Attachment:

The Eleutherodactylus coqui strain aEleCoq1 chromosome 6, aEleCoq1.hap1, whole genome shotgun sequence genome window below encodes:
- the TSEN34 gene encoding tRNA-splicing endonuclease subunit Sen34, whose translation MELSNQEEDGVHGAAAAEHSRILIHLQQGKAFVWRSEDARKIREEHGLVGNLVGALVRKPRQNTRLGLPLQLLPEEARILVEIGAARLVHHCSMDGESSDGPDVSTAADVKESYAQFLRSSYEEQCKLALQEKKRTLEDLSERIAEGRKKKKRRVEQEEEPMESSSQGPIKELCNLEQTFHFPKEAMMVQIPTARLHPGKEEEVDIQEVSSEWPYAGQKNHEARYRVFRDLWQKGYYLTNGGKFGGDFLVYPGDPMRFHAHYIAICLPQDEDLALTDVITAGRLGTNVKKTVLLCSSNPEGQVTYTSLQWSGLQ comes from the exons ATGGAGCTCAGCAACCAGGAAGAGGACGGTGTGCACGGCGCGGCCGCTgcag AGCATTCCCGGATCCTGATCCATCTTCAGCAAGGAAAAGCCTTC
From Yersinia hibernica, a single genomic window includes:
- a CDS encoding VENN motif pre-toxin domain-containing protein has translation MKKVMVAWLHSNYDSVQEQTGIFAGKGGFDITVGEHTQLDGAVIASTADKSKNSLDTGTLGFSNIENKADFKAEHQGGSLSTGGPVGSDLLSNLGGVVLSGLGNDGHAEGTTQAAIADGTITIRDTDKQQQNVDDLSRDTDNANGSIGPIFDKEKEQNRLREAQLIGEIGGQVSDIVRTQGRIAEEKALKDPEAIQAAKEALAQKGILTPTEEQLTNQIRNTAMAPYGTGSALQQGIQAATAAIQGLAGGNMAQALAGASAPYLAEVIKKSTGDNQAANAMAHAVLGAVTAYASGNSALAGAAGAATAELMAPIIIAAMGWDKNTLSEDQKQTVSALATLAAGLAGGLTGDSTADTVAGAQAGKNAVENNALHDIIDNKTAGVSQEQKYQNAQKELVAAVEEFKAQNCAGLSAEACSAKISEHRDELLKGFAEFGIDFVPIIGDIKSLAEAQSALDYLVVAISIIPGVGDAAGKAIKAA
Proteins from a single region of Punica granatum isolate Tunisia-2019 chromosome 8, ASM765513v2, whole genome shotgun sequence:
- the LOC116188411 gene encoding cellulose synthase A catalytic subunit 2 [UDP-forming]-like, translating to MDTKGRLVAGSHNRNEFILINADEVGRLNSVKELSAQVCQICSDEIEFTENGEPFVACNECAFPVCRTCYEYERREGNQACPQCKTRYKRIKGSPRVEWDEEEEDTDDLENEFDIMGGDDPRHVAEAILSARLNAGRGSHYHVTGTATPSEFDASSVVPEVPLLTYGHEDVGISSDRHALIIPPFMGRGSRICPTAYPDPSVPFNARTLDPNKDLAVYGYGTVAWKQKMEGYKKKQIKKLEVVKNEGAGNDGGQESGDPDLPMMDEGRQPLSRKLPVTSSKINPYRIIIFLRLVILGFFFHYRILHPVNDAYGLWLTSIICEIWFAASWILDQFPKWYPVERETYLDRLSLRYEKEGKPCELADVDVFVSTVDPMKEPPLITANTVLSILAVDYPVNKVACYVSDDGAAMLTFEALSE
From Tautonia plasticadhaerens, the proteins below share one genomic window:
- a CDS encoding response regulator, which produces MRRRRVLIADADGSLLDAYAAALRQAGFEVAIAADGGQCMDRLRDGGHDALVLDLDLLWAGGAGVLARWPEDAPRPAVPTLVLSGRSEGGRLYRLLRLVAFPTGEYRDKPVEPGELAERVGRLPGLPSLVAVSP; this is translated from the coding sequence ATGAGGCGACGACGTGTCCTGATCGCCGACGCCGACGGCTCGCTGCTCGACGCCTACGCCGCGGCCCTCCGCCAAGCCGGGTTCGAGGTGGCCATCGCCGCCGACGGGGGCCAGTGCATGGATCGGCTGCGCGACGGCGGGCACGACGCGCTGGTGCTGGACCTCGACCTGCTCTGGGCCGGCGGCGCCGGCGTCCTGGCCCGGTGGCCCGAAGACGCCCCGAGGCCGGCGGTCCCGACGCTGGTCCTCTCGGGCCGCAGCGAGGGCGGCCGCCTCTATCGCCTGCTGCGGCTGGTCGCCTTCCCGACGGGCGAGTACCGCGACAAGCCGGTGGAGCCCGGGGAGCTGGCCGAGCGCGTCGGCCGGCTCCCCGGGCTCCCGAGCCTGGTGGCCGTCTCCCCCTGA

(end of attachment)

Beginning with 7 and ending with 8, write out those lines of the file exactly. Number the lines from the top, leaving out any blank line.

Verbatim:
From Tautonia plasticadhaerens, the proteins below share one genomic window:
- a CDS encoding response regulator, which produces MRRRRVLIADADGSLLDAYAAALRQAGFEVAIAADGGQCMDRLRDGGHDALVLDLDLLWAGGAGVLARWPEDAPRPAVPTLVLSGRSEGGRLYRLLRLVAFPTGEYRDKPVEPGELAERVGRLPGLPSLVAVSP; this is translated from the coding sequence ATGAGGCGACGACGTGTCCTGATCGCCGACGCCGACGGCTCGCTGCTCGACGCCTACGCCGCGGCCCTCCGCCAAGCCGGGTTCGAGGTGGCCATCGCCGCCGACGGGGGCCAGTGCATGGATCGGCTGCGCGACGGCGGGCACGACGCGCTGGTGCTGGACCTCGACCTGCTCTGGGCCGGCGGCGCCGGCGTCCTGGCCCGGTGGCCCGAAGACGCCCCGAGGCCGGCGGTCCCGACGCTGGTCCTCTCGGGCCGCAGCGAGGGCGGCCGCCTCTATCGCCTGCTGCGGCTGGTCGCCTTCCCGACGGGCGAGTACCGCGACAAGCCGGTGGAGCCCGGGGAGCTGGCCGAGCGCGTCGGCCGGCTCCCCGGGCTCCCGAGCCTGGTGGCCGTCTCCCCCTGA